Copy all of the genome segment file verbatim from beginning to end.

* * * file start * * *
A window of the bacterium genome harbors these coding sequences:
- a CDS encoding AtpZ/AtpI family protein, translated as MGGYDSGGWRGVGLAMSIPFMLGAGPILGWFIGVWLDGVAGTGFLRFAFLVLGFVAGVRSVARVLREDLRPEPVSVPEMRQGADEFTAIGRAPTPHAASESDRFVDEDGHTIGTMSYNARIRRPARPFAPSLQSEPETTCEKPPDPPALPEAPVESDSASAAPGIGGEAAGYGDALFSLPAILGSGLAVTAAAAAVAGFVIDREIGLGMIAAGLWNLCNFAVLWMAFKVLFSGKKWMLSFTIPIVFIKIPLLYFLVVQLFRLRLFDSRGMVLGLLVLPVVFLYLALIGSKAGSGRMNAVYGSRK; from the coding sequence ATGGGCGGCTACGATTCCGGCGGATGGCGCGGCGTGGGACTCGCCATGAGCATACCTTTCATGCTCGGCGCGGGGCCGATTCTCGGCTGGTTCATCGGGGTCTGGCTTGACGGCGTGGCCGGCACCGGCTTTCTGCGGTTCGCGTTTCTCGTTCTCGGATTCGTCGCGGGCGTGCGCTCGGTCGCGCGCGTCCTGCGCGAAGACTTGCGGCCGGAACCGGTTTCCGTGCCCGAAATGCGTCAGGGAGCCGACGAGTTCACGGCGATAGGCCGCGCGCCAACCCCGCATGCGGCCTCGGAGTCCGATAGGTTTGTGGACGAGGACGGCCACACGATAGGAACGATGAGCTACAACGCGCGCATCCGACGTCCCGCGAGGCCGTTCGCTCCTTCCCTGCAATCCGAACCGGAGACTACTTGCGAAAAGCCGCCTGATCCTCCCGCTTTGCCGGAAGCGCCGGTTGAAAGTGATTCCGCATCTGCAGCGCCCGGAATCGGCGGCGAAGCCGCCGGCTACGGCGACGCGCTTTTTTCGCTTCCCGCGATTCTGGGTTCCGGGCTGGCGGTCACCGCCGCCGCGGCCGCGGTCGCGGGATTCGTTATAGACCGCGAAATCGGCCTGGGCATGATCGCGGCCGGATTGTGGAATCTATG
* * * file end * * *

A window of the bacterium genome harbors these coding sequences:
- a CDS encoding AtpZ/AtpI family protein, translated as MGGYDSGGWRGVGLAMSIPFMLGAGPILGWFIGVWLDGVAGTGFLRFAFLVLGFVAGVRSVARVLREDLRPEPVSVPEMRQGADEFTAIGRAPTPHAASESDRFVDEDGHTIGTMSYNARIRRPARPFAPSLQSEPETTCEKPPDPPALPEAPVESDSASAAPGIGGEAAGYGDALFSLPAILGSGLAVTAAAAAVAGFVIDREIGLGMIAAGLWNLCNFAVLWMAFKVLFSGKKWMLSFTIPIVFIKIPLLYFLVVQLFRLRLFDSRGMVLGLLVLPVVFLYLALIGSKAGSGRMNAVYGSRK; from the coding sequence ATGGGCGGCTACGATTCCGGCGGATGGCGCGGCGTGGGACTCGCCATGAGCATACCTTTCATGCTCGGCGCGGGGCCGATTCTCGGCTGGTTCATCGGGGTCTGGCTTGACGGCGTGGCCGGCACCGGCTTTCTGCGGTTCGCGTTTCTCGTTCTCGGATTCGTCGCGGGCGTGCGCTCGGTCGCGCGCGTCCTGCGCGAAGACTTGCGGCCGGAACCGGTTTCCGTGCCCGAAATGCGTCAGGGAGCCGACGAGTTCACGGCGATAGGCCGCGCGCCAACCCCGCATGCGGCCTCGGAGTCCGATAGGTTTGTGGACGAGGACGGCCACACGATAGGAACGATGAGCTACAACGCGCGCATCCGACGTCCCGCGAGGCCGTTCGCTCCTTCCCTGCAATCCGAACCGGAGACTACTTGCGAAAAGCCGCCTGATCCTCCCGCTTTGCCGGAAGCGCCGGTTGAAAGTGATTCCGCATCTGCAGCGCCCGGAATCGGCGGCGAAGCCGCCGGCTACGGCGACGCGCTTTTTTCGCTTCCCGCGATTCTGGGTTCCGGGCTGGCGGTCACCGCCGCCGCGGCCGCGGTCGCGGGATTCGTTATAGACCGCGAAATCGGCCTGGGCATGATCGCGGCCGGATTGTGGAATCTATG